“Is this –?”

“This is where I’ve been,” she told him plainly, her finger tracing the squiggles that moved from Key West to the beginning of the Trail in Georgia.

“You?” Wrong question. “All of that?”

Not him. Of course. For a minute he thought she had mapped out his own travels. But he had never, as far as he could remember, been to Venezuela. Or Indiana, for that matter. He had skirted around the state several times, but never crossed the border. He wondered briefly what was in Indiana. The Indy 500, of course. Corn in the south, steel in the north. Nothing he wanted to see.

She had been there. She had been to Graceland and New Orleans, and the Grand Canyon. He had been to the Canyon a couple of times. Had they met there?


“I like to walk,” she answered his unspoken question. “I started when George died. My husband. Died in a car accident, a mile from home. Never went anywhere before that, my George. Except Europe, of course. The War. Doesn’t really count, does it?”

He stared at her, not quite believing his ears. She caught him looking.

“Oh, I’m older than I look,” she said with a smile. That was a hell of an understatement. She had to be at least twenty years older than he had first thought. “What about you? You’ve walked a few miles yourself, I can tell. Tell me about it.”

Would she understand? He had never met anyone that he felt he could share his journey with. How could he tell people where he had been, when nobody even understood why he walked?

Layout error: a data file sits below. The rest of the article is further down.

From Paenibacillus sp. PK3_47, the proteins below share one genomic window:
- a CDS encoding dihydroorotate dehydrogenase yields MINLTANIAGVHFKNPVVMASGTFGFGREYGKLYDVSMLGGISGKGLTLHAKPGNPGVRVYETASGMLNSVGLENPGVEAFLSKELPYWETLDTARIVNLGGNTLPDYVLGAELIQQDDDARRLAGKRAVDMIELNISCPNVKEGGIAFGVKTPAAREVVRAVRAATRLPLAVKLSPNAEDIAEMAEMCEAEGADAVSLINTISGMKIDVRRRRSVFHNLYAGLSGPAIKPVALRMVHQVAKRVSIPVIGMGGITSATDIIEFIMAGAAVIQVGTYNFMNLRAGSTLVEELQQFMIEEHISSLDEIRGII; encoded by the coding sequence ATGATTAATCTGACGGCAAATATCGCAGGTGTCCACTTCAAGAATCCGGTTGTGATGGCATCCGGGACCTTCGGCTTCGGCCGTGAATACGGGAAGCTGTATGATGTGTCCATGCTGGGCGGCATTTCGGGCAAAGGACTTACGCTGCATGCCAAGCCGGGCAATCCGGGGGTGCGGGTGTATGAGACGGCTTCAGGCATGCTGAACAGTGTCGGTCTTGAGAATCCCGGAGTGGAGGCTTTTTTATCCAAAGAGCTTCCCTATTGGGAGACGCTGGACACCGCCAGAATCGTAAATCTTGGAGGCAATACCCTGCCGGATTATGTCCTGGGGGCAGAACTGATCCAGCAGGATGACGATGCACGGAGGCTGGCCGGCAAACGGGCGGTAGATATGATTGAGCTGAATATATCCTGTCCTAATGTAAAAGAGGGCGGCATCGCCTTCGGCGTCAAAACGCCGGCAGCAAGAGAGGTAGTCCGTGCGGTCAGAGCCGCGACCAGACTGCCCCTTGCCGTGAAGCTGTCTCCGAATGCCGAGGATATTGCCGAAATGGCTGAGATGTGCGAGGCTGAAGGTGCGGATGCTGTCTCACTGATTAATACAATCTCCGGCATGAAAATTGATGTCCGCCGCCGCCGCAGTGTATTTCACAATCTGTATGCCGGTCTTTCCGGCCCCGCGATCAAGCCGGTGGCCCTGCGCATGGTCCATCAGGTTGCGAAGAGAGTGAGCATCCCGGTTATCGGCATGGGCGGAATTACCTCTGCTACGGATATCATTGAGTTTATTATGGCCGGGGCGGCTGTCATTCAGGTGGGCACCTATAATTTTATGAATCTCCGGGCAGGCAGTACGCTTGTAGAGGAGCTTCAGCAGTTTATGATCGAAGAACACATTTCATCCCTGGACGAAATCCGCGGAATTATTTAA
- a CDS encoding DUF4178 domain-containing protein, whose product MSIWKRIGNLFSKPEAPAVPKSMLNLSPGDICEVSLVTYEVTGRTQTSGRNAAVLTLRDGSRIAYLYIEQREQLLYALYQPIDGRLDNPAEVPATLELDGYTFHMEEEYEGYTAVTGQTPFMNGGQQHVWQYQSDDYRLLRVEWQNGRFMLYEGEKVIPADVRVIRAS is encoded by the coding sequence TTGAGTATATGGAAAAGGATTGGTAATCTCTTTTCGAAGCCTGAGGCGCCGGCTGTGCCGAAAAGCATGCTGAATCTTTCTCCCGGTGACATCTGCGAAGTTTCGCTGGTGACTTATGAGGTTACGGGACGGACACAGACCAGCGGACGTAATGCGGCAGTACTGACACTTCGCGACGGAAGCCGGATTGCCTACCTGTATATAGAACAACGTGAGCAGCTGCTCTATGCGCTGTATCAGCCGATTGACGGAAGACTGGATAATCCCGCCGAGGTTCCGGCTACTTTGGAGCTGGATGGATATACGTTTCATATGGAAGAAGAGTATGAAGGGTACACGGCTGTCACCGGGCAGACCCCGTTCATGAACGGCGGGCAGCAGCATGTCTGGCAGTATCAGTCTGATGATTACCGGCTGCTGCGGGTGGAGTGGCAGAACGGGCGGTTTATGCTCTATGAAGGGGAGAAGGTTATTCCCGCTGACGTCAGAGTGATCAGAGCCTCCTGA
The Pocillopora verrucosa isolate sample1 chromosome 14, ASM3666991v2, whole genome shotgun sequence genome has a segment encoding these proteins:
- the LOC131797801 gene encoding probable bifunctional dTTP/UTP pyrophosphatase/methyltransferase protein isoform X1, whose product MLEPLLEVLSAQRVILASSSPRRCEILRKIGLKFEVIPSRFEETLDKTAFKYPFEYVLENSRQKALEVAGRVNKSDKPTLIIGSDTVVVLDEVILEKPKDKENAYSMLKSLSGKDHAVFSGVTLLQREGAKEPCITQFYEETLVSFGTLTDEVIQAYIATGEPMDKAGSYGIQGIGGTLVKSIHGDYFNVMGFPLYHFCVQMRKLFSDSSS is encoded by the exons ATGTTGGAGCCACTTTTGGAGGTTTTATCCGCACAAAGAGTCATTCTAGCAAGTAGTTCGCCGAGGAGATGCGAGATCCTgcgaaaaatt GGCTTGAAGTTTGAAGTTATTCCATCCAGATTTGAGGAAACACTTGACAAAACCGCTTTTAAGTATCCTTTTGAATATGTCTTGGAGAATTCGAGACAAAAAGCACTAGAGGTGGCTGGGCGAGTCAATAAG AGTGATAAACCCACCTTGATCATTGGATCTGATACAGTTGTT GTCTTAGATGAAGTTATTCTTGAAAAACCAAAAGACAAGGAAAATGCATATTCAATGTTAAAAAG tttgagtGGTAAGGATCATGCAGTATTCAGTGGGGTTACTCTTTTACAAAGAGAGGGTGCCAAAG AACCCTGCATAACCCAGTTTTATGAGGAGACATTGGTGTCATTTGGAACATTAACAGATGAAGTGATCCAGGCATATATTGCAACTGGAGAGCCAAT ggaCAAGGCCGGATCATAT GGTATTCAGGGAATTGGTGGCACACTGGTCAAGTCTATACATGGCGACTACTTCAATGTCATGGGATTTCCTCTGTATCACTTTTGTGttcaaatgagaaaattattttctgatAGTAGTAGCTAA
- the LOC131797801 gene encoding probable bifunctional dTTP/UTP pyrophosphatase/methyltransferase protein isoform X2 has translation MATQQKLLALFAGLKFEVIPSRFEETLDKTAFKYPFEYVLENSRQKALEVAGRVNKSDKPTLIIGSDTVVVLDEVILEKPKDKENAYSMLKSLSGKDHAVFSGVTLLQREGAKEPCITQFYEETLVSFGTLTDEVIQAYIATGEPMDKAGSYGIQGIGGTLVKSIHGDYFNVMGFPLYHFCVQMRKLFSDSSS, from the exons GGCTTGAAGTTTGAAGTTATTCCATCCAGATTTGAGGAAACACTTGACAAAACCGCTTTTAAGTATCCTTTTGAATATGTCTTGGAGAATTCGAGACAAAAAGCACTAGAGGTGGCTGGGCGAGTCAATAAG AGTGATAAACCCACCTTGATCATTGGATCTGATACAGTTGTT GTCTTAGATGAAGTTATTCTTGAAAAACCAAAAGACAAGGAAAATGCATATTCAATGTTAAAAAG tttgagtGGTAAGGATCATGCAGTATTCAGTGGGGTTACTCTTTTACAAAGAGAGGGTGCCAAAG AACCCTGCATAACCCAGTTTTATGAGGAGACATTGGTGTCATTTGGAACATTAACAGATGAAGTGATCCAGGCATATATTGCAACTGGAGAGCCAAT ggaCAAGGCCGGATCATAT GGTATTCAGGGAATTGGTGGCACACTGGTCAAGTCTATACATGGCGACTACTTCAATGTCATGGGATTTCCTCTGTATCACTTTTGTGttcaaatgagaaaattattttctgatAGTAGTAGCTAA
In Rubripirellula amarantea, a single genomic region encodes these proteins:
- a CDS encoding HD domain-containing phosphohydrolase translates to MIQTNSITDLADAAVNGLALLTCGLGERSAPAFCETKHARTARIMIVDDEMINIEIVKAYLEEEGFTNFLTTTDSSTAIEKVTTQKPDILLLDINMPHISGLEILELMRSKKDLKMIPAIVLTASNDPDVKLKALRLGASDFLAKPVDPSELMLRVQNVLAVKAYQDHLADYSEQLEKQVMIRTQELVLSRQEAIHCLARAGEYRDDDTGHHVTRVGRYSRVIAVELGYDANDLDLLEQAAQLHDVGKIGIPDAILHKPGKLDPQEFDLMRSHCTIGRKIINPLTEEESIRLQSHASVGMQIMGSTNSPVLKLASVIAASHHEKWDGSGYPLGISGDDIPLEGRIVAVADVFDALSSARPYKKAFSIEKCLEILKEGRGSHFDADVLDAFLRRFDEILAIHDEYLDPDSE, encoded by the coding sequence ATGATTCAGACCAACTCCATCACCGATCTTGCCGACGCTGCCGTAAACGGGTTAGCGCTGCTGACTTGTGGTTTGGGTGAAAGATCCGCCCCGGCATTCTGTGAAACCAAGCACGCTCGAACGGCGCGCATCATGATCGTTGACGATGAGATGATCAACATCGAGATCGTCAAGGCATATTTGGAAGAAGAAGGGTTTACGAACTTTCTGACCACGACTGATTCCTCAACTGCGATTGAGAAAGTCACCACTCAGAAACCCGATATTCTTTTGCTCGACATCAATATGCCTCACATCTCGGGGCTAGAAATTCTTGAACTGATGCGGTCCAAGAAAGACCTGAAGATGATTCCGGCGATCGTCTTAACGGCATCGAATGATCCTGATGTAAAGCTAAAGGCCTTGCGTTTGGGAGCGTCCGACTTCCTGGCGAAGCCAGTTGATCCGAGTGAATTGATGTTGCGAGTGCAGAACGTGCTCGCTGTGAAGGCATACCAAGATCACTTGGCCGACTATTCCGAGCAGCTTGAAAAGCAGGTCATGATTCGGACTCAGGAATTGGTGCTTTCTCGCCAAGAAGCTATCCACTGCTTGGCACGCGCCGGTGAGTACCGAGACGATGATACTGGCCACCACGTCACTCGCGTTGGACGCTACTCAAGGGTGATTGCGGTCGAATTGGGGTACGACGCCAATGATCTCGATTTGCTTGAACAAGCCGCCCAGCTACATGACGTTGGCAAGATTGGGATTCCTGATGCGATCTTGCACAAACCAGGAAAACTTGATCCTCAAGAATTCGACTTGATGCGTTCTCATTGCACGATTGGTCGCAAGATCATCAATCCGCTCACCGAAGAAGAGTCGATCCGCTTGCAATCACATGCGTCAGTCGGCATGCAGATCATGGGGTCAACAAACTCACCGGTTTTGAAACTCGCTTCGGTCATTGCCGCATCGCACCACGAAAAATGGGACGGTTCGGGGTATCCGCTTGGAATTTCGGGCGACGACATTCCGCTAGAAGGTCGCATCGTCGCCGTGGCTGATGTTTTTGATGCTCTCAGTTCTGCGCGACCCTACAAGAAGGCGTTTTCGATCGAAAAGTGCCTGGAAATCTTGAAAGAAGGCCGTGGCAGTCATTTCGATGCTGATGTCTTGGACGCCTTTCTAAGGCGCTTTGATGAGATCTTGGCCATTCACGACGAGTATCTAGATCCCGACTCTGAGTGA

His brow wrinkled with doubts, he pulled the big map onto his lap. Carefully avoiding her gaze, he put a finger down on a hilltop overlooking a great tarn of brilliant blue.

“I’ve been here.”

“Oh?” she looked at it as if she could see his memory in the map. “Never been that way myself. I hear it’s nice.”

He nodded. “Here,” he pointed, finding an old farmhouse where a young German couple had given him shelter from howling winds.

“Here,” he said hesitantly. Riots. Bad memories.

“Here.” A roadhouse, a fight, a poem he could almost remember.

Here.” The ghost of a forest.

She nodded as he pointed, and marked off each spot with a little tick of the magic marker. He kept finding places, and with each black mark new memories crowded his head, begging to be released. He saw marches and celebrations. Soup lines and a ritzy hotel suite. Mining towns, steel towns, software towns. Suburbs full of skateboarders and cabins on lonely mountaintops.